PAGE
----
Selectman Michele Gates, offering a face-saving measure for the HDC, suggested that the vote they made at a meeting where their agenda had not been posted in advance might not be a valid vote. She also suggested that the HDC has the authority to eventually shoot down the Library Project if and when the plans go before them. Mr. Dourney said the HDC did not have authority over zoning issues.

           "In context," Mrs. Gates said, "the [Hopkinton] Gourmet wanted to change their landscaping, but they [HDC] wouldn't allow it."

          According to Town manager Norman Khumalo, following a discussion yesterday with him, Mr. Dourney and Mr. Girardi, the HDC scheduled a meeting for tomorrow evening, April 27, 2011 at 7:00 pm at Town Hall in the lower level. The Library Board of Trustees and the Permanent Building Committee have scheduled a joint meeting with them.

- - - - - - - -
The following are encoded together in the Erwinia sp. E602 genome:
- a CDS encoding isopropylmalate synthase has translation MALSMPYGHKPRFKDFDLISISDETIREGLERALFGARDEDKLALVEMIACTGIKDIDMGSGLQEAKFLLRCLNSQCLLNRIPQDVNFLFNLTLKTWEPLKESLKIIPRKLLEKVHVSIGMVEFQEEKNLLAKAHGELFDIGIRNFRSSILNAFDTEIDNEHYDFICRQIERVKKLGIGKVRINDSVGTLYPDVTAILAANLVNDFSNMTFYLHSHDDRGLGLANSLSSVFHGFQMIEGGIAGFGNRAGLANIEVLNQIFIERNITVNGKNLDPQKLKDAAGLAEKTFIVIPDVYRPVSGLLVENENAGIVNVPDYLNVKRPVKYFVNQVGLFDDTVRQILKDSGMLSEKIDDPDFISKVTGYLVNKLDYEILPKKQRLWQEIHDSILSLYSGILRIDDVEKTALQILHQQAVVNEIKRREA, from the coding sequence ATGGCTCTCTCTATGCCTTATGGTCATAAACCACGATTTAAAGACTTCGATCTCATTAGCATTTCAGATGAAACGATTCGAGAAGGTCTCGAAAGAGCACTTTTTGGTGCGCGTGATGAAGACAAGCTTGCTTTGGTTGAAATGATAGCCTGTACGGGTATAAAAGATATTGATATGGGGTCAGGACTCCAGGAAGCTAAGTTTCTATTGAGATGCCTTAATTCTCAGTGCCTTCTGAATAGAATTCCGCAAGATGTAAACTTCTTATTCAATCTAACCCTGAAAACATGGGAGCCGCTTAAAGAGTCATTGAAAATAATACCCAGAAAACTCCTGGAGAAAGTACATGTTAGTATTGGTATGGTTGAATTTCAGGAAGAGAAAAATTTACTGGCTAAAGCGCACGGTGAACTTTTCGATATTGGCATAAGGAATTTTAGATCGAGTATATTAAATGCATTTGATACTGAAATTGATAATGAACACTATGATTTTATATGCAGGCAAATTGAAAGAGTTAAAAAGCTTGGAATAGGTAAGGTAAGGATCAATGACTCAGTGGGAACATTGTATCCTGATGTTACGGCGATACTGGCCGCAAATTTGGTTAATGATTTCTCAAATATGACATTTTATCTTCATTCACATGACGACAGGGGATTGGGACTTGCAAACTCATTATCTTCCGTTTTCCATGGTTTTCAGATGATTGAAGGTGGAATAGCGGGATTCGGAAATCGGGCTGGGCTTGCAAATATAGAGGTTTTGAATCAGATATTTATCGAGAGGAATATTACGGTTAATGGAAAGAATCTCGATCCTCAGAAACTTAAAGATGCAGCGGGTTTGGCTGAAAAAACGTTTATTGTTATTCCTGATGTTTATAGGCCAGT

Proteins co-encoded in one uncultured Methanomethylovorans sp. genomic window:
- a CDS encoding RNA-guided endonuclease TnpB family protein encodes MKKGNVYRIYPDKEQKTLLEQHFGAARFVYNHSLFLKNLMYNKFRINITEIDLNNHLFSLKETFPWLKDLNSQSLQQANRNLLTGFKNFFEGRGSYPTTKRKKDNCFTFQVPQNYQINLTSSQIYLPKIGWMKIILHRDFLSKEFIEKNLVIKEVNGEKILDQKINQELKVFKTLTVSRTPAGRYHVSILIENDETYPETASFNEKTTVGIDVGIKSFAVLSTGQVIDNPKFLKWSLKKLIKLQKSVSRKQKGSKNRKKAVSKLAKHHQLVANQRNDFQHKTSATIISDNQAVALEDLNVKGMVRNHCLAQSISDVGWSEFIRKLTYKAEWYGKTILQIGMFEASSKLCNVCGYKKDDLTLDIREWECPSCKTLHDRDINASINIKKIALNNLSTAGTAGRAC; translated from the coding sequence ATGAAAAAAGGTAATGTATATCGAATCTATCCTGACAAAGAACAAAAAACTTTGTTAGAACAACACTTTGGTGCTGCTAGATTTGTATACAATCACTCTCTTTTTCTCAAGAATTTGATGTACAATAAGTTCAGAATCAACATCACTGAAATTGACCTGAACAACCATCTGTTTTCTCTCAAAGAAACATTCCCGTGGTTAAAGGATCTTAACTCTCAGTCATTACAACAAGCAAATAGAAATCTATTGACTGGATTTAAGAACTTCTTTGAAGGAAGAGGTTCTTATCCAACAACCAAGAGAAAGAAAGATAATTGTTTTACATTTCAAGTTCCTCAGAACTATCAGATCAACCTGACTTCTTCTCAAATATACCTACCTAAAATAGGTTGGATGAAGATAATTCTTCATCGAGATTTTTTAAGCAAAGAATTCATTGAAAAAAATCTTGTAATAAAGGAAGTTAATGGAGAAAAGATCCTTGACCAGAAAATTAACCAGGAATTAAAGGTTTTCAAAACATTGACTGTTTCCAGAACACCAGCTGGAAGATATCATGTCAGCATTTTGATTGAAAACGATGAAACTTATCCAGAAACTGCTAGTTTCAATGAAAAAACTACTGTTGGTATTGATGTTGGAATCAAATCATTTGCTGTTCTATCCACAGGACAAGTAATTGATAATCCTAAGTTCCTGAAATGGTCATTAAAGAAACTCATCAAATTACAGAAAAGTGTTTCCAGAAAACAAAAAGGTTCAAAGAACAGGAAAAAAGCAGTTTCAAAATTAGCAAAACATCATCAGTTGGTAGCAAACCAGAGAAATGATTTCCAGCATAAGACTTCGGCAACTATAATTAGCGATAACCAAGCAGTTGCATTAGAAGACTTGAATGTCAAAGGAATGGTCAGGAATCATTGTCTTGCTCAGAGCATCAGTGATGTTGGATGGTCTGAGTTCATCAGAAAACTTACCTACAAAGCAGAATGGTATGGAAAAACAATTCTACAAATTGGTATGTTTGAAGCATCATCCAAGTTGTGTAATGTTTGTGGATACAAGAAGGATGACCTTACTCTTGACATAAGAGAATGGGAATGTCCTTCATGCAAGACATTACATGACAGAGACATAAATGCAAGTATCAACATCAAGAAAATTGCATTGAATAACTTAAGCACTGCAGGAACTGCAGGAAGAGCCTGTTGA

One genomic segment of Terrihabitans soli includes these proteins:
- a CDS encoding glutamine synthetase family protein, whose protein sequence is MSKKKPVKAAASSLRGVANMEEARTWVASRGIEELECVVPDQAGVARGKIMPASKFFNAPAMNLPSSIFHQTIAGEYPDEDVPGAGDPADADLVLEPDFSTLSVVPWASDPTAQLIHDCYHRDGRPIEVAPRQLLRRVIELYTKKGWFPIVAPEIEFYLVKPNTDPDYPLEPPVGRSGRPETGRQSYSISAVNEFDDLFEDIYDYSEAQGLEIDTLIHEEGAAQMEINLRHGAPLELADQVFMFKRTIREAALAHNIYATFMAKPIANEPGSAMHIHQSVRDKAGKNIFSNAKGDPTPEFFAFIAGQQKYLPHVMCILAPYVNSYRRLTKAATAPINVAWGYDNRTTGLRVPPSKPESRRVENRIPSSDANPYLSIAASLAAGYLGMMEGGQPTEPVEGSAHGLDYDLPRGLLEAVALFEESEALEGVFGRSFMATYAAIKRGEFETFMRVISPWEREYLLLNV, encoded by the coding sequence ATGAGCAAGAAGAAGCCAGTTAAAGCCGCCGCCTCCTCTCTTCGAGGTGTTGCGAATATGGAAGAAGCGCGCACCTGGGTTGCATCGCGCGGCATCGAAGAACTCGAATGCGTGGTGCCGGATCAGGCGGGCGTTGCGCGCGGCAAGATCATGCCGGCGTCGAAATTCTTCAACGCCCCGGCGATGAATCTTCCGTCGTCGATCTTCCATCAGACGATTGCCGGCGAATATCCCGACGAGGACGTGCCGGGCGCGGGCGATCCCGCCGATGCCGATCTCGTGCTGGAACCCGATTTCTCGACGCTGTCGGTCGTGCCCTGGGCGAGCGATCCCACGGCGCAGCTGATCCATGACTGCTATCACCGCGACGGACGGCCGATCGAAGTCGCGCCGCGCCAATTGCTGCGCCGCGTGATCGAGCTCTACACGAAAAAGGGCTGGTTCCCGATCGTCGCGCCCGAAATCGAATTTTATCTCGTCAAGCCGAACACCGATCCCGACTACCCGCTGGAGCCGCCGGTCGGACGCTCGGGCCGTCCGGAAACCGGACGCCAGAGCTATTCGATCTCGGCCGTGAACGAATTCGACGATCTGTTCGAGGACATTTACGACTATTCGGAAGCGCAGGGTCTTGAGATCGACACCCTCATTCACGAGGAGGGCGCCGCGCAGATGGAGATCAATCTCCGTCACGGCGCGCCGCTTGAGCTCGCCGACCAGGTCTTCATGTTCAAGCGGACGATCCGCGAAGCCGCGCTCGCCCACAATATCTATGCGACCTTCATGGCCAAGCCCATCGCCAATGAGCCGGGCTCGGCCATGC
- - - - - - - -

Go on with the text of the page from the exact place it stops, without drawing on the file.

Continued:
The Selectmen also voted to support or not support the Town Meeting Articles this evening.  Following that session, Selectman Ben Palleiko brought up the subject of the HDC again, asking Mr. Khumalo what measures could be taken, and suggesting a letter of censure.

          Mr. Dourney said he was not letting the matter slide, and that they would discuss it at their next meeting.


Dimensional Requirements Comparison


Residence A

Downtown Business

Street setback 40 feet 5 feet
Side setback 10 feet 0 ft. adjacent to non-residential uses; 10 ft. adjacent to residential uses
Rear setback 20 feet 20 ft. adjacent to non-residential uses; 30 ft. adjacent to residential uses
Max. lot coverage by buildings 35% 60%
Library parking requirement (Place of Assembly) 1 space for every 2 seats plus 1 for each employee on the largest shift ½ X (1 space for every 2 seats plus 1 for each employee on the largest shift)